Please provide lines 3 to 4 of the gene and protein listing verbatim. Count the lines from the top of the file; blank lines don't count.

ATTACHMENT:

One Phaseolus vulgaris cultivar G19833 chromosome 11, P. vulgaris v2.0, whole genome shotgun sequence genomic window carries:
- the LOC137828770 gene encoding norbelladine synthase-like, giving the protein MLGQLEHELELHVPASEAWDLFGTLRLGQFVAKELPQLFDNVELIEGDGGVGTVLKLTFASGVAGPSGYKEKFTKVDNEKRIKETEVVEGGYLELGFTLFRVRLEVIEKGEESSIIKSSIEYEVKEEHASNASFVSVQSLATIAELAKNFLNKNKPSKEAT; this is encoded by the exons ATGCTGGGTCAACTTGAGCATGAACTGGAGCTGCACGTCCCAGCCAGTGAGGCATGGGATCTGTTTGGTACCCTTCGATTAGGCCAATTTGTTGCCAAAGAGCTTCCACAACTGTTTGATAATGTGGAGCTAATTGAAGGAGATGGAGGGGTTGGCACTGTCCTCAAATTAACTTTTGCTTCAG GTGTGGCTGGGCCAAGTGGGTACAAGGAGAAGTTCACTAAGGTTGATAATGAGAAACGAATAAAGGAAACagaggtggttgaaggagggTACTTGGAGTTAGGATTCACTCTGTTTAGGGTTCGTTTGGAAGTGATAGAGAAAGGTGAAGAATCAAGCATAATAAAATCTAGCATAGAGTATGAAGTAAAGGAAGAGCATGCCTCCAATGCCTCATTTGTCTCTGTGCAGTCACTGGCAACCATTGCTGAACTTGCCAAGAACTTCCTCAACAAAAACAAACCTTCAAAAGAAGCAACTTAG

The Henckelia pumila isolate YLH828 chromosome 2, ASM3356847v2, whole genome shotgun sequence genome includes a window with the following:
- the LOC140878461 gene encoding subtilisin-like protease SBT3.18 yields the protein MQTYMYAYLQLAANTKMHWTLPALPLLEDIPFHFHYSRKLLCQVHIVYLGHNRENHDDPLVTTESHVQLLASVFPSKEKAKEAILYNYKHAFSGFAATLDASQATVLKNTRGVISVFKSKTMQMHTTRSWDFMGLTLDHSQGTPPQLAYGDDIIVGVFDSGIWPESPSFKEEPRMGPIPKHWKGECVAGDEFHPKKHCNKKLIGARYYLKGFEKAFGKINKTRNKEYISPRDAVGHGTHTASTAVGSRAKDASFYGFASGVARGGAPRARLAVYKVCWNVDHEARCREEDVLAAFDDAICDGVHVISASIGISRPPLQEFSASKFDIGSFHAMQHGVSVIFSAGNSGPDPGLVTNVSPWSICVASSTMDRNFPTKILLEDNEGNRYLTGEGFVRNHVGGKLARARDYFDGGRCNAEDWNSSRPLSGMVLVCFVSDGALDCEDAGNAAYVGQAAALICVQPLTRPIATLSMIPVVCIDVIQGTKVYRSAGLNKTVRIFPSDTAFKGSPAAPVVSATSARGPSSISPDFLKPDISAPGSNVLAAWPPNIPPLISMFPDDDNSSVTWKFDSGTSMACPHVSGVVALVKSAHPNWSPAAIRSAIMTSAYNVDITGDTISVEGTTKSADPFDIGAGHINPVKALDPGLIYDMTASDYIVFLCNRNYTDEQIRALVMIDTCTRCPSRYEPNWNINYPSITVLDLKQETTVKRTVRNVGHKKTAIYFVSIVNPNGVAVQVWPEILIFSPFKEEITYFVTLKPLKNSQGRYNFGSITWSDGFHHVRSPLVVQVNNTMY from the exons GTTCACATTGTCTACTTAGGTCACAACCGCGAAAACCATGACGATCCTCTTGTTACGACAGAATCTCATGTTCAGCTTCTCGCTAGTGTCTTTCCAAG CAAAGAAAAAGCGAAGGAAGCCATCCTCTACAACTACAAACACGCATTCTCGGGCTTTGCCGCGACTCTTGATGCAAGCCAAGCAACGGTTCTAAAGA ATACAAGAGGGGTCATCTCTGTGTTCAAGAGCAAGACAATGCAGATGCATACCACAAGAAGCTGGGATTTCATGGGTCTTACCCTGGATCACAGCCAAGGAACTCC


The Henckelia pumila isolate YLH828 chromosome 2, ASM3356847v2, whole genome shotgun sequence genome includes a window with the following:
- the LOC140878461 gene encoding subtilisin-like protease SBT3.18 yields the protein MQTYMYAYLQLAANTKMHWTLPALPLLEDIPFHFHYSRKLLCQVHIVYLGHNRENHDDPLVTTESHVQLLASVFPSKEKAKEAILYNYKHAFSGFAATLDASQATVLKNTRGVISVFKSKTMQMHTTRSWDFMGLTLDHSQGTPPQLAYGDDIIVGVFDSGIWPESPSFKEEPRMGPIPKHWKGECVAGDEFHPKKHCNKKLIGARYYLKGFEKAFGKINKTRNKEYISPRDAVGHGTHTASTAVGSRAKDASFYGFASGVARGGAPRARLAVYKVCWNVDHEARCREEDVLAAFDDAICDGVHVISASIGISRPPLQEFSASKFDIGSFHAMQHGVSVIFSAGNSGPDPGLVTNVSPWSICVASSTMDRNFPTKILLEDNEGNRYLTGEGFVRNHVGGKLARARDYFDGGRCNAEDWNSSRPLSGMVLVCFVSDGALDCEDAGNAAYVGQAAALICVQPLTRPIATLSMIPVVCIDVIQGTKVYRSAGLNKTVRIFPSDTAFKGSPAAPVVSATSARGPSSISPDFLKPDISAPGSNVLAAWPPNIPPLISMFPDDDNSSVTWKFDSGTSMACPHVSGVVALVKSAHPNWSPAAIRSAIMTSAYNVDITGDTISVEGTTKSADPFDIGAGHINPVKALDPGLIYDMTASDYIVFLCNRNYTDEQIRALVMIDTCTRCPSRYEPNWNINYPSITVLDLKQETTVKRTVRNVGHKKTAIYFVSIVNPNGVAVQVWPEILIFSPFKEEITYFVTLKPLKNSQGRYNFGSITWSDGFHHVRSPLVVQVNNTMY from the exons GTTCACATTGTCTACTTAGGTCACAACCGCGAAAACCATGACGATCCTCTTGTTACGACAGAATCTCATGTTCAGCTTCTCGCTAGTGTCTTTCCAAG CAAAGAAAAAGCGAAGGAAGCCATCCTCTACAACTACAAACACGCATTCTCGGGCTTTGCCGCGACTCTTGATGCAAGCCAAGCAACGGTTCTAAAGA ATACAAGAGGGGTCATCTCTGTGTTCAAGAGCAAGACAATGCAGATGCATACCACAAGAAGCTGGGATTTCATGGGTCTTACCCTGGATCACAGCCAAGGAACTCC